As I cruised around Twitter, picking up links to Tweet for independent authors, I’ve noticed these problems with indie Book Descriptions:

  1. Telling what the book is.
    A quick shorthand of what the book is will work—“A dark urban fantasy,” “An international thriller”—but your categories and keywords are the more appropriate place to relay this information.
    How to fix: Refocus your Description to describe what the book is about. That is, the plot.
  2. Unfocused, vague, or incoherent plot or premise.
    I’ve read Book Descriptions after which I’m still not sure what the plot or premise is.
    How to fix: Think of your Book Description like a movie pitch or logline—you need to give a clear picture of what happens in your book as precisely and concisely as possible. Exercise: Pitch your book to a friend. What’s important to mention and what not should leap right out.
  3. Too much plot.
    I’ve seen Book Descriptions that provide a synopsis of the entire plot! You want the reader to buy and read your book. Don’t do this in your Book Description.
    How to fix: Determine what is most important in the beginning. That’s all you need. If you wish to suggest the overarching plot, couch it as a summary or a story question.
    From Celestial Girl (A Lily Modjeska Mystery): Pursued by Pentland’s enemies, Lily embarks on a journey that will take her across the country to San Francisco and across the ocean to Imperial China as she unravels a web of murder and corruption reaching from the opium dens of Chinatown to the mansions of Nob Hill.
    From Summer of Love: With the help of Ruby A. Maverick, a wise, feisty half-black, half-white hip merchant, Susan and Chi discover a love that spans five centuries. But can they save the world from demons threatening to destroy all space and time?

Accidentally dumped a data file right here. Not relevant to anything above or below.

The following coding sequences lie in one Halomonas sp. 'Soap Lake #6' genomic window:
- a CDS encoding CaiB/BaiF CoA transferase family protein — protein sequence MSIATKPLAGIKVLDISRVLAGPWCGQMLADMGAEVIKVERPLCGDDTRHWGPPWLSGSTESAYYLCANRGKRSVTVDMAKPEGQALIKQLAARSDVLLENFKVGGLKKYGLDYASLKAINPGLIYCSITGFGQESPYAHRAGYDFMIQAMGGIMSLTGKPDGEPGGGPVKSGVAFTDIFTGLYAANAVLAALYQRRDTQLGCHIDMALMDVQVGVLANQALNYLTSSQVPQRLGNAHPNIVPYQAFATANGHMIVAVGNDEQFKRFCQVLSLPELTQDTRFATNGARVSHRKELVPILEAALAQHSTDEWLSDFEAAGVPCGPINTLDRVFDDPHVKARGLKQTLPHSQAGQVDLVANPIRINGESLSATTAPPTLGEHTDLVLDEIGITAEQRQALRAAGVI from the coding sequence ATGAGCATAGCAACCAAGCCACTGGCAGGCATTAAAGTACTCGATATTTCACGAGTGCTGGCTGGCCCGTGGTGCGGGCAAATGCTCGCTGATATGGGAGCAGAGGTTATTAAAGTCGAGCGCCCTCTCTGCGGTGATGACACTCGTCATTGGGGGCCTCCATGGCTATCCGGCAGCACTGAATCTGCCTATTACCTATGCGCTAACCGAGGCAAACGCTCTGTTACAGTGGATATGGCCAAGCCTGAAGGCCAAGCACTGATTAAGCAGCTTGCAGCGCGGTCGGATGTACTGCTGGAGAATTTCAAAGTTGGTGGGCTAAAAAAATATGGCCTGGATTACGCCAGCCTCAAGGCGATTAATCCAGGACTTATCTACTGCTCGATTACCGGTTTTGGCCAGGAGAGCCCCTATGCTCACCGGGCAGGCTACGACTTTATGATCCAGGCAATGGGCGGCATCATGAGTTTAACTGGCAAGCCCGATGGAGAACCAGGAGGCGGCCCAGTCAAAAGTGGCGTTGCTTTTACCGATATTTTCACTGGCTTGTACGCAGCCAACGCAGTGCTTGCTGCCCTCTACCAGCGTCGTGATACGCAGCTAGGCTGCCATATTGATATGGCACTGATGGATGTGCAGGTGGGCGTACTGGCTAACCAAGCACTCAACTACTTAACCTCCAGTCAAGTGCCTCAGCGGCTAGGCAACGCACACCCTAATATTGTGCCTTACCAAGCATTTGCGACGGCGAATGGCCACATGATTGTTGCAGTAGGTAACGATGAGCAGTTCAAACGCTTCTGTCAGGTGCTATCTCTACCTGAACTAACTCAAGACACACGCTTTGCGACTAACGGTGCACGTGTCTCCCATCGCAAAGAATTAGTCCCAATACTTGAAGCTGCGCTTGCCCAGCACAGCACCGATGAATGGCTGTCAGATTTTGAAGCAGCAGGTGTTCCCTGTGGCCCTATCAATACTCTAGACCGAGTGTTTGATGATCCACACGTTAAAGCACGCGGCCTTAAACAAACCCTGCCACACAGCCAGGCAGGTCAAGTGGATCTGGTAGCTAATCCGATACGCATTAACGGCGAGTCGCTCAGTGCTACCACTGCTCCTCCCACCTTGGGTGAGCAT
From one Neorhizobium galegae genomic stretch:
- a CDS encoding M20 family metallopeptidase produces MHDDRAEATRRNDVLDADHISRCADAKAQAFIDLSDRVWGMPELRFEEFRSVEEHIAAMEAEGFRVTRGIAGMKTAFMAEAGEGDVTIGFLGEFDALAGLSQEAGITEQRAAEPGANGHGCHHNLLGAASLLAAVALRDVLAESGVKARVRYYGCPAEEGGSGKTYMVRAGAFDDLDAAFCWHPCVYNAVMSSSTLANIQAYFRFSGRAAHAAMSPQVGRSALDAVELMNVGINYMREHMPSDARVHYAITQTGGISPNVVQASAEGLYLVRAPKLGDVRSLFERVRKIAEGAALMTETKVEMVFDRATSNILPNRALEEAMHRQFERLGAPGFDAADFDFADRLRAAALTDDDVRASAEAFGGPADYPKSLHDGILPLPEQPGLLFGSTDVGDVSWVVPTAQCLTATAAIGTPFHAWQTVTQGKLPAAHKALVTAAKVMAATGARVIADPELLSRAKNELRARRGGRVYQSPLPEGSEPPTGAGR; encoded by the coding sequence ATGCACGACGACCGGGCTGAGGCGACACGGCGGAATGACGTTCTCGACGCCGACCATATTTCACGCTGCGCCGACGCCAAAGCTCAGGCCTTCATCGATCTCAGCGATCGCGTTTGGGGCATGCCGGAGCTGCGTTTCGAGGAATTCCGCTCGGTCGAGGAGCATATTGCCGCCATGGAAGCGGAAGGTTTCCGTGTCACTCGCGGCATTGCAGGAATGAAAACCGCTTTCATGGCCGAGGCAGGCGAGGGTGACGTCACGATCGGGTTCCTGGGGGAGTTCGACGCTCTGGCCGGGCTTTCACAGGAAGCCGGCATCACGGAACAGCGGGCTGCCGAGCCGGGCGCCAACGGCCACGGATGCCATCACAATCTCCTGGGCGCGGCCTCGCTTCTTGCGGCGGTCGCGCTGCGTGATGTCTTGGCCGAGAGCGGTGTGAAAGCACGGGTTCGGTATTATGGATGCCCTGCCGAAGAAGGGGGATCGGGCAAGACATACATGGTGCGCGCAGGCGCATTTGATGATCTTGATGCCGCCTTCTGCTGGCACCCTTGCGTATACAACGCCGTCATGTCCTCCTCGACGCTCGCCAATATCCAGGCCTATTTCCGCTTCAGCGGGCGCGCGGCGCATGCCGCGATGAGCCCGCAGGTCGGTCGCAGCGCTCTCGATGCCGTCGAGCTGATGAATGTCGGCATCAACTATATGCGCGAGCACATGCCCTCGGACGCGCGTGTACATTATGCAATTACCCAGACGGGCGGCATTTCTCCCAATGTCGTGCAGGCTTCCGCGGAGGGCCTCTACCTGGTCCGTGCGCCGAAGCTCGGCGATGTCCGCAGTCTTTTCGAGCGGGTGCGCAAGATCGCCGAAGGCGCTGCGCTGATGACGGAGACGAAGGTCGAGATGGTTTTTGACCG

4. Telling the reader how wonderful the book is.
    No one ever buys a book because the author says it is wonderful. As tempted as you may be to do this, don’t.
    A reader is either interested in the subject or not, in you as an author or not. And that’s the way it is.
  5. Including professional or reader reviews.
    Amazon has a spot on your product page to include as many professional reviews as you wish. Use it. Don’t put reviews in your Book Description.
    Similarly, a potential reader can find reader reviews in the section provided for them. Don’t put them in your Book Description.
    Exception: Smashwords doesn’t have a place for professional reviews. Barnes and Noble does, but you need the reviewer’s name. Publisher’s Weekly, other review sites, and some blogs don’t give that information. So I would say that in your Smashwords and Barnes and Noble Book Descriptions, you may include reviews. Be aware that those Descriptions have word limitations. You can only include so much.
  6. Too much about the place and time or vague, incoherent details.
    The place and time of your book are Essential Elements, but you need to keep that information precise and concise. Think again of your Book Description as a movie pitch. Hit the intriguing points.
    From The Gilded Age: The year is 1895 and immigrants the world over are flocking to California on the transcontinental railroad and on transoceanic steamships. The Zoetrope demonstrates the persistence of vision, patent medicines addict children to morphine, and women are rallying for the vote. In San Francisco, saloons are the booming business, followed by brothels, and the Barbary Coast is a dangerous sink of iniquity. Atop Telegraph Hill bloody jousting tournaments are held and in Chinatown the tongs deal in opium, murder-for-hire, and slave girls.